Writing Easter by Georgie Tennant

Today is Easter Monday. As we are still in such close proximity to the wonderful celebrations of yesterday, I hope you might indulge me in my belated sharing of some writing about Easter. Whenever these significant dates in the Christian calendar roll around (apparently ever faster, though I am told this is simply a sign of old age), I feel an excitement stirring in me – what rich subject matter for a Christian writer! Along with the excitement, however, comes a feeling of fear and dread. I can feel the buzz in my heart and mind growing, the end of my pen beginning to hum, yet I am paralysed into inaction by the overwhelming thought: how can I, a mere mortal with a pen, add anything fresh to all that has been written through the centuries? I hunt for fresh perspectives and ideas, but, ultimately, have to resign myself to the fact that there is, indeed, “nothing new under the sun,” and I should just enjoy the thrill of the chase, as I herd and cajole my unoriginal, unruly words into a form that I hope will speak to someone, somewhere on these awe-some dates. Two years ago, in Lockdown, the “fresh” idea that came to me was to portray a group of hiding and huddled people, hoping, as I wrote, to evoke from the reader intrigue about whether I was creating a collective image of Lockdown or of the disciples on Easter Saturday. As I shared it with my pastor, he floated the idea of it becoming spoken word poetry, presented on a video created by another member of our church. This was a new thing for me, and what an experience it was to see my words come to life in a new way. You can watch that poem here: https://fb.watch/bVvNw84eb_/ This year, upon being asked if I had anything suitable for the Easter Sunday service (and not being one to miss an opportunity), I took inspiration from my spoken-word experience and penned a rhyming poem – not my usual style but one I think works and is memorable in a church-reading context. Like Liz Carter, as she explained in her blog a couple of days ago, I am fascinated by Easter Saturday – the silence, the uncertainty. So in this poem, I tried to imagine the disciples that day, pondering whether they waited with hope or had given up on it completely during the darkness of that “in between” day. It has been a very poetry-filled week on the blog – I loved both Sheila Johnson’s earlier in the week, and Liz Carter’s a couple of days ago. If your heart has space for one poem more, I include it below. (If you prefer to have your poetry read to you, click on this link and navigate to 31:52, where I read it out in my church's Easter Service). Otherwise – happy Easter Monday – enjoy the last of your chocolate and hot cross buns! Easter Saturday As they huddled in the darknessof a sparsely furnished room,did they relive the crucifixion,faith and hope replaced by gloom? Did they while away the hours,exchanging looks and shaking heads?Did they talk of things he promised,Did they chew on words he said? Did they feel their lives were over?Did they mourn the wasted years?Did they share their awful heartbreakor try to hide their tears? Did someone dare to mentionthe time that Lazarus diedand Jesus spoke some simple wordsand grave clothes came untied? Did anyone dare to questionwhether this story would end the same?Did hope begin to stir in heartsas they spoke out his name? Did warmth and peace grow in that roomas they clamoured for a turnto remind all of the othersof the things they’d seen and learned? Of their quizzical delightwhen the water turn to wine?Of the time it took so little foodto make 5000 dine? Of the time the wind and wavesleft them all convinced they’d drown,but Jesus woke and spoke a wordand everything calmed down? Did they talk of when four friendslowered a fifth down through the roof,and how the fifth’s life changed that day,as he took hold of the truth? And as the darkness fadedand the sun rose in its gloryhad they rallied themselves to hopethere was still more to this story? And when the women came runningwith tales of an empty tombdid they exchange expectant glancesfrom the faith built in that room? And when at last he joined themin the room that had seemed so darkdid the peace he spoke, the wounds he showedcause hope to grow and spark? When we feel our lives are over,when we mourn our wasted years,can we give him all our heart break?Can we trust he counts our tears? Can we fan to flame fresh hope,as we start to speak his name?Can we dare to start believingthat our stories end the same? Will you hear his voice afresh today,speaking hope to darkest night,and take his hand and walk with himinto Easter morning’s light? Georgie Tennant is a secondary school English teacher in a Norfolk Comprehensive.  She is married, with two sons, aged 13 and 11 who keep her exceptionally busy. She writes for the ACW ‘Christian Writer’ magazine occasionally, and is a contributor to the ACW-Published ‘New Life: Reflections for Lent,’ and ‘Merry Christmas, Everyone.'  More recently, she has written 5 books in a phonics series, published by BookLife and has just written 3 more. She writes the ‘Thought for the Week’ for the local newspaper from time to time and also muses about life and loss on her blog: https://ift.tt/2sLhbGW http://dlvr.it/SNmKsm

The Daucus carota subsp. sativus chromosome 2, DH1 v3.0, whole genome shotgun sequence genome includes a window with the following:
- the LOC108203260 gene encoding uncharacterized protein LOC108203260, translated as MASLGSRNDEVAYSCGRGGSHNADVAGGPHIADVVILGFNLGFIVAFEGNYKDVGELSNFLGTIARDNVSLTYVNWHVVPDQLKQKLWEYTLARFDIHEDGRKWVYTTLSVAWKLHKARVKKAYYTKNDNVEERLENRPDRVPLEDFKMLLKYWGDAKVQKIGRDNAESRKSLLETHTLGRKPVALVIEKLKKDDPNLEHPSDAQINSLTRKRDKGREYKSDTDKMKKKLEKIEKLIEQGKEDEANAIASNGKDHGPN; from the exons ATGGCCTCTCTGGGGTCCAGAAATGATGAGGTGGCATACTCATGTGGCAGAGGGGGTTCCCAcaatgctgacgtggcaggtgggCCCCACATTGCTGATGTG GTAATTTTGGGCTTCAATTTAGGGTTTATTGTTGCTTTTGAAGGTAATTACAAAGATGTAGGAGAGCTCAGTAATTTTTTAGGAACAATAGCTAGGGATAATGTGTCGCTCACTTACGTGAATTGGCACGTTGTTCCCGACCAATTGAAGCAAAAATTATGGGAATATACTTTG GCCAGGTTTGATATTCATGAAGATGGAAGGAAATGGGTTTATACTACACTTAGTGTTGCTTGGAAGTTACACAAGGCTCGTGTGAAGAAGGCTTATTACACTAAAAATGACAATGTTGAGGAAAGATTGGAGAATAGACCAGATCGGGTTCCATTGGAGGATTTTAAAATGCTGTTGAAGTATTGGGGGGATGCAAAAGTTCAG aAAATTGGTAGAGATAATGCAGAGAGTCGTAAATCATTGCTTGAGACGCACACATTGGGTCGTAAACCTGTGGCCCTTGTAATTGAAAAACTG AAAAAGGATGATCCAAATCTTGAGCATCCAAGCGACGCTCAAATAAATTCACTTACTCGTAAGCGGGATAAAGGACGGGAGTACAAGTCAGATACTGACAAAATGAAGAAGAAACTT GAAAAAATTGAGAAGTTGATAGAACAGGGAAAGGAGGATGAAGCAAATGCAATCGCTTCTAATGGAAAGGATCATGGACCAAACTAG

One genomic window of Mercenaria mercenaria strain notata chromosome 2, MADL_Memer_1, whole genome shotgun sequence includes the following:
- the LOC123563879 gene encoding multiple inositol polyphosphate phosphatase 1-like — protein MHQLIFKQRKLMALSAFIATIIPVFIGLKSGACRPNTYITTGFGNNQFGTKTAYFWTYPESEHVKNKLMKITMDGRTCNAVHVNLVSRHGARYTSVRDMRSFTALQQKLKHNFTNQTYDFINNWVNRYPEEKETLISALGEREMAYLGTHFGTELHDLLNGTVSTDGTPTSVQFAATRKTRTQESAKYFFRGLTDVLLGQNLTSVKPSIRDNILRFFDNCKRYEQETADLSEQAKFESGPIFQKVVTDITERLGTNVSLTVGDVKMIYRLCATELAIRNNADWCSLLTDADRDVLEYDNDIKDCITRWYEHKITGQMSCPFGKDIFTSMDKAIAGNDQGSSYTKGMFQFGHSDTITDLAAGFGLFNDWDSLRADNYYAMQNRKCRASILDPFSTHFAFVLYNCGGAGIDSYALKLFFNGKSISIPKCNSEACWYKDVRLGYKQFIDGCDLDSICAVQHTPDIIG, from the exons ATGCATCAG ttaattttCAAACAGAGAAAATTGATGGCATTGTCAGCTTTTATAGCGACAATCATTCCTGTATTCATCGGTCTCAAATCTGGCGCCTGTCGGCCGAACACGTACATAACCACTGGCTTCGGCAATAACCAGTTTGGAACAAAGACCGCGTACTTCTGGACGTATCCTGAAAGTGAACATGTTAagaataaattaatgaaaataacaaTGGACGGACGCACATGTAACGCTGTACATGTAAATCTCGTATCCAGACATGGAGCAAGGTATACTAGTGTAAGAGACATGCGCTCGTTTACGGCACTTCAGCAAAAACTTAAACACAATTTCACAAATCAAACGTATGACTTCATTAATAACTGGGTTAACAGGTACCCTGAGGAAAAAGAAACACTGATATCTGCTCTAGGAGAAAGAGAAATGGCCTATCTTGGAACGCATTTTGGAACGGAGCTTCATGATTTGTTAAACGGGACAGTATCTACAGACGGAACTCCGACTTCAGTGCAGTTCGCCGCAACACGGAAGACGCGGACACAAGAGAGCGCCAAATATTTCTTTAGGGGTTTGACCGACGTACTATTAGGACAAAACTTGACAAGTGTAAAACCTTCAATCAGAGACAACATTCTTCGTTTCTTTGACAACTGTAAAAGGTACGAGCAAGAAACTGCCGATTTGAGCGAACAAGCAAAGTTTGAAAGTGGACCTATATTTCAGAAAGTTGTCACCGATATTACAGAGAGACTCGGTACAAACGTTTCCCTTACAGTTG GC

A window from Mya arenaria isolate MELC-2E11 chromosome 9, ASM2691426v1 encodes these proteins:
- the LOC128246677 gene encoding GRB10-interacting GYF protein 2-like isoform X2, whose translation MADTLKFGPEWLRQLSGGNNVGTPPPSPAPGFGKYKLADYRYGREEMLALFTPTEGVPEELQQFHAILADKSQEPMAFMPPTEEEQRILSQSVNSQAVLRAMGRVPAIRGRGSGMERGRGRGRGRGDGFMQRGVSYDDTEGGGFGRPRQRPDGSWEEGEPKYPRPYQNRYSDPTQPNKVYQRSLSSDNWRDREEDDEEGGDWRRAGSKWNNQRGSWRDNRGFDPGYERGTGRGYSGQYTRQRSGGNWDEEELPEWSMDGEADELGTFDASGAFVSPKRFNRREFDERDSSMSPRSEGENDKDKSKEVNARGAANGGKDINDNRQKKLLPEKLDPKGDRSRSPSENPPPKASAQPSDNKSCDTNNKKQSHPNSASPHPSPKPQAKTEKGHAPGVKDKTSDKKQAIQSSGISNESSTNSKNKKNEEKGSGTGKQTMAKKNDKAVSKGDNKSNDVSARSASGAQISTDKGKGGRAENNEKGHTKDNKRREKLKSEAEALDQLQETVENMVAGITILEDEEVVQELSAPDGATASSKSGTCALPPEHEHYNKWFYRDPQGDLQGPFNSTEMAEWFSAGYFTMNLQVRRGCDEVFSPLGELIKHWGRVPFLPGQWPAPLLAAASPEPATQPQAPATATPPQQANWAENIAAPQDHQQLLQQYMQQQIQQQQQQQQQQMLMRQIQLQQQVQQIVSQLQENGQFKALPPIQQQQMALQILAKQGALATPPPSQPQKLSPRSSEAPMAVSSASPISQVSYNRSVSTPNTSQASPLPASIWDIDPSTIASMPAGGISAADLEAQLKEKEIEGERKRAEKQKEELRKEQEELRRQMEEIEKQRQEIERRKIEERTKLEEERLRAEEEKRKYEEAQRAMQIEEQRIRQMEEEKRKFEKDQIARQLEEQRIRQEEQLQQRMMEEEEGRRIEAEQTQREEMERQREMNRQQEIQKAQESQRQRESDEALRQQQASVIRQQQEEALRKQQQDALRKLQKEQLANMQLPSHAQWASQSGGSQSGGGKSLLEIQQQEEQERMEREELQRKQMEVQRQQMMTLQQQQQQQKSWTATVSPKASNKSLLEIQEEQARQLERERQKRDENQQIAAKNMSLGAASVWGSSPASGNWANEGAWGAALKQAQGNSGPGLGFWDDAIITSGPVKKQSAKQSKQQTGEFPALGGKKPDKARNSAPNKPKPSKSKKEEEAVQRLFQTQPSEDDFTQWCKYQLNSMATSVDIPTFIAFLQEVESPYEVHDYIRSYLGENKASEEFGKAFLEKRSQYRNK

http://dlvr.it/SNmlwW

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